Foot exam, at least yearly. This looks for evidence of neuropathy (nerve damage), circulation, and for evidence of pressure sores. This can be done by your primary care doctor, endocrinologist, or a foot specialist (podiatrist).
Foot pulses, at least yearly. If your are found to have decreased pulse, then a test called “Ankle brachial index” (ABI) should be done to rule out blockages in the arteries due to peripheral artery disease.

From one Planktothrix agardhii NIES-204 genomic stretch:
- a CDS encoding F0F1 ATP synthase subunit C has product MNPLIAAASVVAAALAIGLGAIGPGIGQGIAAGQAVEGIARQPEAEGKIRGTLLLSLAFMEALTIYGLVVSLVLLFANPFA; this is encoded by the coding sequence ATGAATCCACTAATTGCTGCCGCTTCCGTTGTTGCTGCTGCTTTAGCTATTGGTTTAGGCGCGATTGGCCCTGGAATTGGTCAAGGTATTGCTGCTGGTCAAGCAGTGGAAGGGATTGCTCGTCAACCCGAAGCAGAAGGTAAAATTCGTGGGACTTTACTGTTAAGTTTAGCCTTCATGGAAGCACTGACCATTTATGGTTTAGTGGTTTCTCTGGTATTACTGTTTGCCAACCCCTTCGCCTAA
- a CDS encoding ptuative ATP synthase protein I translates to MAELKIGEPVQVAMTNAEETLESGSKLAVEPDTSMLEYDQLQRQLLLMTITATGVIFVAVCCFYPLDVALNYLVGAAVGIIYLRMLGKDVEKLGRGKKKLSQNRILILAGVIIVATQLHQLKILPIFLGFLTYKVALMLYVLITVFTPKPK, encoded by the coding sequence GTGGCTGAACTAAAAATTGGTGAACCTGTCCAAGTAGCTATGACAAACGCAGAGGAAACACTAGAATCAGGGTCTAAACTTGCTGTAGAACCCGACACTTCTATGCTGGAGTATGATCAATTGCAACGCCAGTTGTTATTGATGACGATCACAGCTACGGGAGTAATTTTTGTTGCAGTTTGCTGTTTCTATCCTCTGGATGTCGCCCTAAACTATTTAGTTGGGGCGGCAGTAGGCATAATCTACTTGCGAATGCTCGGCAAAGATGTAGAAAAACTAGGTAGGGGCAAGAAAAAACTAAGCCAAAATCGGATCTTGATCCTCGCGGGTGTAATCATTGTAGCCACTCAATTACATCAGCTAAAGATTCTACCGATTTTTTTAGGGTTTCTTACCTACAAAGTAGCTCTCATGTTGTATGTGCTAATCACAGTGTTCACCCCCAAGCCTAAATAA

Weight, typically every 3 months
Blood pressure, typically every 3 months
Dilated eye exam (optometrist or ophthalmologist), yearly. This exam looks for evidence of diabetes-related damage to the eyes, called retinopathy.
Dental exam, yearly. Periodontal disease is more severe in people with diabetes, and can make blood sugars run higher.
Pneumococcus– Once before age 65, and a second time after age 65. This is a vaccine that reduces the chance of developing pneumonia, which can be very serious in someone with diabetes. Patients over age 65 years need a second dose if vaccine was received ≥5 years previously and age was less than 65 years at time of vaccination.